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#ActualHodgman

Posted 24 November 2012 - 07:27 AM

If you want to learn how to write graphical programs for a GPU, you'll use HLSL (via Direct3D), GLSL (via OpenGL), or Cg (via either).
However, you don't write full programs in these languages -- you only write small functions (such as to colour in a pixel, or move a vertex) which are called by Direct3D or OpenGL, so you also have to learn how to write D3D/GL programs on the CPU as usual.

The small GPU programs/functions are called "shaders", and GLSL/HLSL are "shader languages".
Your GPU supports Direct3D 10.1 and OpenGL 3.3, which both in turn support fairly modern versions of the above shader languages.

If you want to learn how to use the GPU for non-graphical uses, then you're in the same boat, except the CPU-side APIs that you first need to learn are (one of) DirectCompute, OpenCL or CUDA.

#2Hodgman

Posted 24 November 2012 - 07:24 AM

If you want to learn how to write graphical programs for a GPU, you'll use HLSL (via Direct3D), GLSL (via OpenGL), or Cg (via either).
However, you don't write full programs in these languages -- you only write small functions (such as to colour in a pixel, or move a vertex) which are called by Direct3D or OpenGL, so you also have to learn how to write D3D/GL programs on the CPU as usual.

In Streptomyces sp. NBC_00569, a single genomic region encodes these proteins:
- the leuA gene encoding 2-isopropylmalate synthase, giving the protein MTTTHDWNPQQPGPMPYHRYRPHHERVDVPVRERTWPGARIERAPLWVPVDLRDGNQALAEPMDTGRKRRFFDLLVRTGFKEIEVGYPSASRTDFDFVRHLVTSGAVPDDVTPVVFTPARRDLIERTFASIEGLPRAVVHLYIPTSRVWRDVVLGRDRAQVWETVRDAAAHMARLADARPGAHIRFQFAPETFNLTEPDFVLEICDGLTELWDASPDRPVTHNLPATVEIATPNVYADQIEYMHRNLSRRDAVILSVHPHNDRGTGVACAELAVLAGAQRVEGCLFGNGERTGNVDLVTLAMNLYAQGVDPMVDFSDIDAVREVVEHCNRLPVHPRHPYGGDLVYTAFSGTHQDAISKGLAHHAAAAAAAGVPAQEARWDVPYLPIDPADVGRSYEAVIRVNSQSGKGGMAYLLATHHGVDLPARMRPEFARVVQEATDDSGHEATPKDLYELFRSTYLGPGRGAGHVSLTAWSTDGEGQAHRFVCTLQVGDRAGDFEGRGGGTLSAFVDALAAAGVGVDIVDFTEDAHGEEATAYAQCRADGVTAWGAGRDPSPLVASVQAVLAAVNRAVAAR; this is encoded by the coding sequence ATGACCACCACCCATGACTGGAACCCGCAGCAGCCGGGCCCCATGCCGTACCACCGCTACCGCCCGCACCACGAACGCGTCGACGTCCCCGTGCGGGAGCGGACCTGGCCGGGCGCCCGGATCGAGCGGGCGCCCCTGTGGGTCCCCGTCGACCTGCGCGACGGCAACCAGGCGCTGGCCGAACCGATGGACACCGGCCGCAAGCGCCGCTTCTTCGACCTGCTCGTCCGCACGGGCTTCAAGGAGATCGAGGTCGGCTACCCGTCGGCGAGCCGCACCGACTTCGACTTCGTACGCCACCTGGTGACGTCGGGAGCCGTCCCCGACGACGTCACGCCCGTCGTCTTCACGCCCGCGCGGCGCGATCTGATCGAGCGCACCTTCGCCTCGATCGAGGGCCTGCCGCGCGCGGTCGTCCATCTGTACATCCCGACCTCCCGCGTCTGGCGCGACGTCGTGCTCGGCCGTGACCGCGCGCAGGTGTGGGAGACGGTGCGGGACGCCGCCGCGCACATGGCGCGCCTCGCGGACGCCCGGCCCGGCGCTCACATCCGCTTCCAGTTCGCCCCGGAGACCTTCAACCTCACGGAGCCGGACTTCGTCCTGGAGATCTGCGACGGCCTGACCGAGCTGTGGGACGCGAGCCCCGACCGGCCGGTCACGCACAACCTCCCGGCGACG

The small GPU programs/functions are called "shaders", and GLSL/HLSL are "shader languages".

If you want to learn how to use the GPU for non-graphical uses, then you're in the same boat, except the CPU-side APIs that you first need to learn are (one of) DirectCompute, OpenCL or CUDA.

#1Hodgman

Posted 24 November 2012 - 07:20 AM

If you want to learn how to write graphical programs for a GPU, you'll use HLSL (via Direct3D), GLSL (via OpenGL), or Cg (via either).
However, you don't write full programs in these languages -- you only write small functions (such as to colour in a pixel, or move a vertex) which are called by Direct3D or OpenGL, so you also have to learn how to write D3D/GL programs on the CPU as usual. These small programs/functions are called "shaders".

If you want to learn how to use the GPU for non-graphical uses, then you're in the same boat, except the CPU-side APIs that you first need to learn are (one of) DirectCompute, OpenCL or CUDA.

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